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    It's a subtle difference, but singular /plural agreement would depend on whether you are referring to the country or the actual collection of states that make up the country.

    5 years ago

    https://www.duolingo.com/sslawek
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    Most of the time when talking about the U.S., we are talking about the singular country.

    5 years ago

    https://www.duolingo.com/jacobdegeling

    It would be nice if Duolingo picked your own country to talk about. I'm not that interested in learning how to say the us is great.

    8 months ago

    https://www.duolingo.com/Sitesurf
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    But outside Duo, you can pick your own country (or any other) since you can now say it in French!

    8 months ago

    https://www.duolingo.com/Mega-Slowking
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    I rather want to know if it is socially acceptable to say the sentence in front of French. At least I heard many times that French have a bit of inferior complex toward Americans, maybe just a stereotype.

    2 months ago

    https://www.duolingo.com/Sitesurf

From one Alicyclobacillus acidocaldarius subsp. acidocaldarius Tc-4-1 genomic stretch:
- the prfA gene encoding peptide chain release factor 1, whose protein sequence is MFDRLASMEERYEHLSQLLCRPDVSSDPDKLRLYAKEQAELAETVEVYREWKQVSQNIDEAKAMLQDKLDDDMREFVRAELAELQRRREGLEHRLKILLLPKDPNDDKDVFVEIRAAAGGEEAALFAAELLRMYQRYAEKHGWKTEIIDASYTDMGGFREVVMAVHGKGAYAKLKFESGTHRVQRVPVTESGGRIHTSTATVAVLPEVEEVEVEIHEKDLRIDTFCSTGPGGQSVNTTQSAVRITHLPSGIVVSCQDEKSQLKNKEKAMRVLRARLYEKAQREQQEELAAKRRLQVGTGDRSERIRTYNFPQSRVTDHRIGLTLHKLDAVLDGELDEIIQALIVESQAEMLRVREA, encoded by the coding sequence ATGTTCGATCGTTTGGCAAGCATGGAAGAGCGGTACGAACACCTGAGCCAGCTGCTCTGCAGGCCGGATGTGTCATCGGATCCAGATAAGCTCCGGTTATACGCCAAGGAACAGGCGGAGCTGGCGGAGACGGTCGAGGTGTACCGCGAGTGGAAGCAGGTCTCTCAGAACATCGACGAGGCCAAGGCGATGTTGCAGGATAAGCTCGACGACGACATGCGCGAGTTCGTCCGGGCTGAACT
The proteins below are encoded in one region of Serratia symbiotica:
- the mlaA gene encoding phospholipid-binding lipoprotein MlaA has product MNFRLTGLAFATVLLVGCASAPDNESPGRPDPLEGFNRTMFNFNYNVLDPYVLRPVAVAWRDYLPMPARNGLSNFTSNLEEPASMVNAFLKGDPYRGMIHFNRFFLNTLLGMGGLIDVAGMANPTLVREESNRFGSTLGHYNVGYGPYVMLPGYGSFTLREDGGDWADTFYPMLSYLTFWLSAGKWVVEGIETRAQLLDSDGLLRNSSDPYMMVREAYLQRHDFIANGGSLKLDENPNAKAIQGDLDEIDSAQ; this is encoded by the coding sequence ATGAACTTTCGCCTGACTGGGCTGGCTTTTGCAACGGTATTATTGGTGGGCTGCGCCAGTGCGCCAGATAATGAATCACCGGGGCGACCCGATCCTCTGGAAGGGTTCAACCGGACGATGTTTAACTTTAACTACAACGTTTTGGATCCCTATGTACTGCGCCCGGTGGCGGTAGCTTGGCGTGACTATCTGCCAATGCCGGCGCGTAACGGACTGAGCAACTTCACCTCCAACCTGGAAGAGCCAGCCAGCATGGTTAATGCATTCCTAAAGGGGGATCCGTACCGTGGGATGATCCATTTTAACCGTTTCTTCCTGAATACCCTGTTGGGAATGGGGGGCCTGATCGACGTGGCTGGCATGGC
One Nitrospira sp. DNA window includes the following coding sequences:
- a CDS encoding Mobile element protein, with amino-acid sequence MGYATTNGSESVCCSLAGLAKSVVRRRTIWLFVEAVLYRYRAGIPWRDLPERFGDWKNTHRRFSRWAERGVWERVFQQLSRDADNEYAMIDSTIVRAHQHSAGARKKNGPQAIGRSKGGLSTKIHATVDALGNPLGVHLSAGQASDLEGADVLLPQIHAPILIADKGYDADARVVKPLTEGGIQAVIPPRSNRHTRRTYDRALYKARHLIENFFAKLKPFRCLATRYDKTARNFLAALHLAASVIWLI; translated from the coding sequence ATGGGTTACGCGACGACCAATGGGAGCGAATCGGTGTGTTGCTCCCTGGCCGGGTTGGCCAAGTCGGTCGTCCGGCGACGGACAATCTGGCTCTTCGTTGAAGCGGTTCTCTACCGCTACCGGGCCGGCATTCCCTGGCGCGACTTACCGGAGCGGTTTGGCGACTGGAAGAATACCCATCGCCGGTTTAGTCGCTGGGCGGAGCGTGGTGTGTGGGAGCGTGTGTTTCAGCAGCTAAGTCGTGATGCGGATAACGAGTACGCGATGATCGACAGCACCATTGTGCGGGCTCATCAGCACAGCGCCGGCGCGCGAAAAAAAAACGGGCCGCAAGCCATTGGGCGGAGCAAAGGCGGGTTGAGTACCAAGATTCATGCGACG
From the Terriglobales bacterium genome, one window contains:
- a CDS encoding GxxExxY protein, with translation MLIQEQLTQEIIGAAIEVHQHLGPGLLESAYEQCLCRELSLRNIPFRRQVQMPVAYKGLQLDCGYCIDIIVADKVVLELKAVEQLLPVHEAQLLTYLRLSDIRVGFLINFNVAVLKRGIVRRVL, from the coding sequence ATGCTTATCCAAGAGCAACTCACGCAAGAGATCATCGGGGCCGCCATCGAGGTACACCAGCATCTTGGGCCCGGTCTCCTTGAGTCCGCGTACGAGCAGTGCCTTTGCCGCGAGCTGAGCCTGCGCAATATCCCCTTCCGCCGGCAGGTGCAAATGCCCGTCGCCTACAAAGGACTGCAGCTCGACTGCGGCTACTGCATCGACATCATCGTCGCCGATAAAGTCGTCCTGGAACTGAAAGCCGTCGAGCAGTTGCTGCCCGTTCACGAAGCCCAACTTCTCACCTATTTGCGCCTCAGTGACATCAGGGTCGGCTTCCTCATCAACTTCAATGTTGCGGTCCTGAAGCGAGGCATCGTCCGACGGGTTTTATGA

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    You can say it because rationally, and according to a good number of criteria, it is objectively true. I don't know that the French have any bit of inferior complex toward anybody.

    2 months ago

    https://www.duolingo.com/SavitriRao

    Does grand mean both big and great in French? I'm confused.Is there no other synonym for great in French other than grand?

    6 months ago

    https://www.duolingo.com/Sitesurf
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    "Grand" can mean tall, large, big, great, grand... depending on context.

    This sentence missing context, you have a choice:

    Un grand pays = a big/large country or a great country

    6 months ago

    https://www.duolingo.com/LaurynnSnow

    Meh, agree to disagree.

    2 months ago

    https://www.duolingo.com/Chris973043
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    Could this not translate to an important country as well as a big country or a great country?

    7 months ago

    https://www.duolingo.com/Sitesurf
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    "Big" is about its size, not to which extend it matters to the rest of the world.

    7 months ago

    https://www.duolingo.com/Wanda655505

    Why can't the United States be a big country and/or a great country. I thought Grande meant big as well as great. I do think it's great because I was born here, but surely it could mean big just as well.

    3 months ago

    https://www.duolingo.com/revles
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    'great' has two meanings in English. Firstly it means 'big' Secondly it means 'important' as in 'Make America Great Again'. Which of these meanings is the French sentence meant to convey?

    4 months ago

    https://www.duolingo.com/Sitesurf
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    Context would tell.

    4 months ago